In contrast to other chronicles of Indian last stands, The West does not end with Sitting Bull's murder and the suppression of Lakota Ghost Dancers at Wounded Knee. Indians, after all, did not vanish in 1890, and The West movingly tracks the struggles of Native Americans beyond the final massacre. In the finale, the film introduces us to Buffalo Bird Woman and her brother Wolf Chief. The former rejected all efforts of whites to reform her ways. The latter, by contrast, adjusted to the commercial system preached by American officials, converted at least partially to Christianity, and corresponded with presidents in hopes of improving conditions on his reservation.
In this postconquest saga, Chief Joseph gets the last word. His death in 1904, more than a quarter of a century after his pledge to "fight no more forever," closes The West. Mixing Buffalo Bird Woman's traditionalism and Wolf Chief's pragmatism, Chief Joseph recognized that his people would have to find new ways to survive in a new world, but he maintained his adherence to old beliefs and practices. His greatest wish was to return to the lands of his Nez Perce ancestors. To that end, he asked a white friend to give him a horse. Like so much in the history of Indian-white relations, the request was misunderstood, the gift was not given, and Joseph died without making it home. But in Chief Joseph's story, as well as those of Sitting Bull, Buffalo Bird Woman, Wolf Chief, and the other Indians featured in The West, we glimpse the heroic resistance and equally valiant accommodations, the far-reaching transformations and even more remarkable persistence of Native Americans.
Lest The West be faulted for focusing only on Manifest Destiny's disinherited, the story that precedes Chief Joseph's denouement strikes a different, though no less touching, chord. The eighth episode picks up the lives of John Love and Ethel Waxham, and The West devotes more time to their story than to any other. Earlier in the episode, the film acquaints us with Love, a Scottish immigrant whose travels and dreams eventually landed him on a ranch in a remote Wyoming valley, and Waxham, a Wellesley graduate whose love of adventure and stint as a teacher brought her to the same corner of the West in the early 20th century. In the finest Burns style, actors read the letters the two sent to each other, appropriately sentimental music plays in the background, and the camera scrutinizes vintage photographs or offers sweeping panoramas of the forbidding, yet magnificent, landscape in which Love raised sheep and Waxham taught school. Following a lengthy courtship, Love, after many rejections, finally gets Waxham to accept his proposal.
The West, however, is not about happily ever afters. Throughout their married life, Ethel and John experienced many trials. After a flood ruined all of the improvements they had made to their ranch and caused a bank to foreclose on their sheep loans, John punned that it was a case of "Love's labor lost." Again and again, the climate conspired against the couple's dreams. Yet after each setback, they rebuilt, and neither lost the taste for what Ethel called the "ranchiest of ranch life." Theirs, one of the Love's sons suggests, is the tale of all the "survivors" who stuck it out. In that spirit, the filmmakers serve up the Loves as a tribute to the grit of westerners, to the persevering spirit that allowed so many, if not to triumph over adversity, then at least to battle it to a stalemate.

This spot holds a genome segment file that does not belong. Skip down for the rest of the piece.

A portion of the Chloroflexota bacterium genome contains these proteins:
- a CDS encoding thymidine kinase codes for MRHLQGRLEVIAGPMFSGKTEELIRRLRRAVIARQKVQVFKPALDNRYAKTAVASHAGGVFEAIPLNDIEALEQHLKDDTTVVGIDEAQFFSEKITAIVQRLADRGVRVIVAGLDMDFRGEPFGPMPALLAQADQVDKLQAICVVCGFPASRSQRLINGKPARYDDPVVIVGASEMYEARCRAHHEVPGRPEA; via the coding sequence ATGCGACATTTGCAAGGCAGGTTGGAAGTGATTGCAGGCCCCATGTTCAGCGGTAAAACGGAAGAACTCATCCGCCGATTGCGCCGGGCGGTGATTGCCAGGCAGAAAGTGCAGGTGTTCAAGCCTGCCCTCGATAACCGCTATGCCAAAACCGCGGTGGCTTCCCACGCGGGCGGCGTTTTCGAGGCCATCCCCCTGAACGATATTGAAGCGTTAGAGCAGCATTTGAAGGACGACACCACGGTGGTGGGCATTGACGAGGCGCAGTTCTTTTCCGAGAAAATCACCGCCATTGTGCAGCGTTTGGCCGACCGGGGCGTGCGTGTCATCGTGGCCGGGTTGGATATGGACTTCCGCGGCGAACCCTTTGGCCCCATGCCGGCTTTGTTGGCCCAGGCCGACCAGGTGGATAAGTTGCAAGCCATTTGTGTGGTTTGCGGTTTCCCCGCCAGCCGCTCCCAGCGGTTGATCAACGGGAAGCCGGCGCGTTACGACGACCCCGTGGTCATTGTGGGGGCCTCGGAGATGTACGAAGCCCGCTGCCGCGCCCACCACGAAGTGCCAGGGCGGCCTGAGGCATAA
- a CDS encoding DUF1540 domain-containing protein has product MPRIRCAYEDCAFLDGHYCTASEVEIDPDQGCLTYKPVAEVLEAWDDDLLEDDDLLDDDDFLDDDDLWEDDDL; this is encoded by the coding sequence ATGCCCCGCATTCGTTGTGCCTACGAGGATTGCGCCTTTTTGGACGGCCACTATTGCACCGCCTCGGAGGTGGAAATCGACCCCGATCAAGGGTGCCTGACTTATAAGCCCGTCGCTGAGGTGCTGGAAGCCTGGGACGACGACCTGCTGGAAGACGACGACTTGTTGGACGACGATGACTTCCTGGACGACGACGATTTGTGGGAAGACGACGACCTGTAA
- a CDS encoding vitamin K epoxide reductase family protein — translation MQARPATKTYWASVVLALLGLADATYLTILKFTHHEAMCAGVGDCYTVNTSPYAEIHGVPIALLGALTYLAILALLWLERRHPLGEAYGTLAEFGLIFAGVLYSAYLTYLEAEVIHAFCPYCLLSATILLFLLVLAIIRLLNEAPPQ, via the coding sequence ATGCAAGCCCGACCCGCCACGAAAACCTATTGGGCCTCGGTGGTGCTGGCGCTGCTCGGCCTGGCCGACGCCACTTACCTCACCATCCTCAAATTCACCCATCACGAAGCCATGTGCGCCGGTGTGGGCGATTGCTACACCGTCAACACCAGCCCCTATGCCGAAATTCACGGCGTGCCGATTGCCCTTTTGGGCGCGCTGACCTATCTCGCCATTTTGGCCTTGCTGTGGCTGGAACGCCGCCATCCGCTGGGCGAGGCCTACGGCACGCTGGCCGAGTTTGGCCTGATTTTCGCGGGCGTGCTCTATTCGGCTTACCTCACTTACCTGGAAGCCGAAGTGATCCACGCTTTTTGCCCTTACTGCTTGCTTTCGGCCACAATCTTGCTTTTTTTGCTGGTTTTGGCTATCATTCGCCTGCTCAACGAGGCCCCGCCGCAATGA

The New West
That the sagas of survivors, both Indian and white, carry into the 20th century represents something relatively new in western history. Officially, the final episode of The West covers the years from 1887 to 1914, but the concluding date does not mark a moment of closure or transition. Instead, the film seems to follow Patricia Limerick's interpretation of the region's "unbroken past," treating the West of the 20th century as an extension of its 19th-century history. In Limerick's Legacy of Conquest, the old orthodoxy of Frederick Jackson Turner, which had, among other things, closed the frontier (and western history) in 1890, faced a withering frontal assault; in The West, the challenge to Turner's thesis is handled more quietly. The script grants Turner only a single, passing mention. Reflecting the maturation of a new western history, the film does not argue with Turner; it simply ignores him. Here, The West borrows a page from Richard White, whose western history textbook, It's Your Misfortune and None of My Own, dispensed with Turner in a similar manner.